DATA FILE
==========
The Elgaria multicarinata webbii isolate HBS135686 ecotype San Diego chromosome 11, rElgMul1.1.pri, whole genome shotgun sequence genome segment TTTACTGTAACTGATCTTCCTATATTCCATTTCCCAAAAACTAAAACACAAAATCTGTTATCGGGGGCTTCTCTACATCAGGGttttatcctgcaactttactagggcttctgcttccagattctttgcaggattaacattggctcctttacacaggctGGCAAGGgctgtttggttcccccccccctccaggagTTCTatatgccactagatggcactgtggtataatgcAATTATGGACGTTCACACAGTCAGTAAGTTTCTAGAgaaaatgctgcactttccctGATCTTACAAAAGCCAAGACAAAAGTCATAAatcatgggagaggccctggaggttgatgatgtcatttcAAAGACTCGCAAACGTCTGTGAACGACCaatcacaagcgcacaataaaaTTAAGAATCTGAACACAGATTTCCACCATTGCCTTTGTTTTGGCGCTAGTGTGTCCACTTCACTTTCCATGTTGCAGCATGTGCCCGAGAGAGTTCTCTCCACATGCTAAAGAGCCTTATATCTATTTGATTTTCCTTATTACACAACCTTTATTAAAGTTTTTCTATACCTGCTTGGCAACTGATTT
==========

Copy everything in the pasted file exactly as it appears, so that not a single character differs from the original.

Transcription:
The Elgaria multicarinata webbii isolate HBS135686 ecotype San Diego chromosome 11, rElgMul1.1.pri, whole genome shotgun sequence genome segment TTTACTGTAACTGATCTTCCTATATTCCATTTCCCAAAAACTAAAACACAAAATCTGTTATCGGGGGCTTCTCTACATCAGGGttttatcctgcaactttactagggcttctgcttccagattctttgcaggattaacattggctcctttacacaggctGGCAAGGgctgtttggttcccccccccctccaggagTTCTatatgccactagatggcactgtggtataatgcAATTATGGACGTTCACACAGTCAGTAAGTTTCTAGAgaaaatgctgcactttccctGATCTTACAAAAGCCAAGACAAAAGTCATAAatcatgggagaggccctggaggttgatgatgtcatttcAAAGACTCGCAAACGTCTGTGAACGACCaatcacaagcgcacaataaaaTTAAGAATCTGAACACAGATTTCCACCATTGCCTTTGTTTTGGCGCTAGTGTGTCCACTTCACTTTCCATGTTGCAGCATGTGCCCGAGAGAGTTCTCTCCACATGCTAAAGAGCCTTATATCTATTTGATTTTCCTTATTACACAACCTTTATTAAAGTTTTTCTATACCTGCTTGGCAACTGATTT